However  to our left there was an area of industrial paraphernalia and oil rigs anchored just off shore.  Apparently, an oil platform construction and repair yard was opened here in 1972, and at that time it was the largest dry dock in the world.  Nowadays, platforms are brought into the Cromarty Firth  for refitting and repair work, or sometimes just anchored there when not in use.

Following lunch we walked out to the headland over a path that clings to the edge of South Sutor but we weren't lucky enough to spot any dolphins, however, we did learn about a folk-tale that dates back for many years.  ‘Souter’ is Scottish for a shoemaker, and the local legend has it that the North and South Sutors are named after two giant shoemakers who shared their tools and flung them across from one arm to the other!

The path that we were following was mostly through heavily wooded land, and at one point we came across a fallen tree that I doubted I could pass.  John advised me to ‘limbo’ under it ‘I replied I will if you will’ - I crawled under but he tried!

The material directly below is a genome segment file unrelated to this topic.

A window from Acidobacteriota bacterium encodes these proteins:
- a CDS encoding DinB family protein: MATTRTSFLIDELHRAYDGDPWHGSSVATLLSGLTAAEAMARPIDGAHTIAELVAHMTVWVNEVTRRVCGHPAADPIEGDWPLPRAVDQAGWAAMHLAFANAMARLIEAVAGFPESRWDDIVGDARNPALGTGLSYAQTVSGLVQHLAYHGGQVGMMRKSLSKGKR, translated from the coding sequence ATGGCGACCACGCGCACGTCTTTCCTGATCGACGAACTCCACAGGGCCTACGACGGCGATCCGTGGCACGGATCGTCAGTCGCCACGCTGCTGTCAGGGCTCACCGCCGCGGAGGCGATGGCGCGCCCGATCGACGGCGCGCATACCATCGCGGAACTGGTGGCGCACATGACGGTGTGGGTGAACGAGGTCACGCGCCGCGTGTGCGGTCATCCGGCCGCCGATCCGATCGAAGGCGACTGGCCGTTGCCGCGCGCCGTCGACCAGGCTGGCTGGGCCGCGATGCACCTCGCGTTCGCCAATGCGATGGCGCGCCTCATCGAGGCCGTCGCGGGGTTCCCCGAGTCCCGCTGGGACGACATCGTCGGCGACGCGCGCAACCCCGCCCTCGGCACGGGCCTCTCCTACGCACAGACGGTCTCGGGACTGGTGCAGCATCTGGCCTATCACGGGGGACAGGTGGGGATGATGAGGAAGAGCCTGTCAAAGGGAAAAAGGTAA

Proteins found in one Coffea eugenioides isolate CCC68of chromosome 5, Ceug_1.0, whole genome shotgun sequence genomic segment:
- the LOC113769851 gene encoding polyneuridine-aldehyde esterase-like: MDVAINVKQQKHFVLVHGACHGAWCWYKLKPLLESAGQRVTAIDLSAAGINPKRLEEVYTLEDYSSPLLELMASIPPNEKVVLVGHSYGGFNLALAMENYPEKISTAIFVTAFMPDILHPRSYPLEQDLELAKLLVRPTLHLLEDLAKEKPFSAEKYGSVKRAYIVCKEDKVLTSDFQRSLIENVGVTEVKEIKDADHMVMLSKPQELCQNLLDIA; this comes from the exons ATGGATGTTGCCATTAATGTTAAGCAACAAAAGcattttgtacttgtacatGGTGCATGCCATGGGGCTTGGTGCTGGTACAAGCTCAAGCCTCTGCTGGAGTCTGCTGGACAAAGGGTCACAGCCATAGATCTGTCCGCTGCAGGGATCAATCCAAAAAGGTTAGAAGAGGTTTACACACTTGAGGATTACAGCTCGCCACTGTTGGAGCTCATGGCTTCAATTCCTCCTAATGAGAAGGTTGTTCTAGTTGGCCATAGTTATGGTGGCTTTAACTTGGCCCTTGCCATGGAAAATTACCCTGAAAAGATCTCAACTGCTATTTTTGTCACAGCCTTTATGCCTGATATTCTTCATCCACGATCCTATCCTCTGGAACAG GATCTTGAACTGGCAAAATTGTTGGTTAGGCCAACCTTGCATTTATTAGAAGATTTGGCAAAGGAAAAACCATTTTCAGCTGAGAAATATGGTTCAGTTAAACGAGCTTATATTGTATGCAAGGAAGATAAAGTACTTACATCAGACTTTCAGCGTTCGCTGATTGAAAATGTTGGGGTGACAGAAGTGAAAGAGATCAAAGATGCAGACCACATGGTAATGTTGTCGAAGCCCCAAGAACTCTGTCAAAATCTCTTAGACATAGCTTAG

Following our walk it was back to T4rdis2 for tea, but I just don’t seem to be able to get my timing right!  We ended up eating at 8.45pm - and now I'm typing this at 10pm and it’s still broad daylight outside!  Also, I was keeping an eye on the incoming tide - while I was watching the gentle waves were lapping on the shore about 10 yards away - if it had come much further T4rdis2 may have got her feet wet and we might have been paddling by morning!

Scotland Day 6
Monday 30th May 2016

Our question this morning was 'what shall we do next' - 'should we stay another day on the Black Isle, or should we head further north' Also, we needed to consider the fact that after 3 nights of 'wild-camping' T4rdis2 was in need of ablutions! Therefore, we 'dithered' about if we should try one of the Isle's 2 campsites, or should we head off to Wick. In the end we decided on the latter, mainly because the Black Isle had failed to offer the dramatic coastal scenery that we love, and we knew this would be waiting for us further up the coast. And we weren't disappointed - we followed the A9 and A99 coastal route for about 100 miles, and as we went we were frequently treated to stunning coastal vistas that I had the time to drink in and admire but poor John could only glimpse as we travelled along!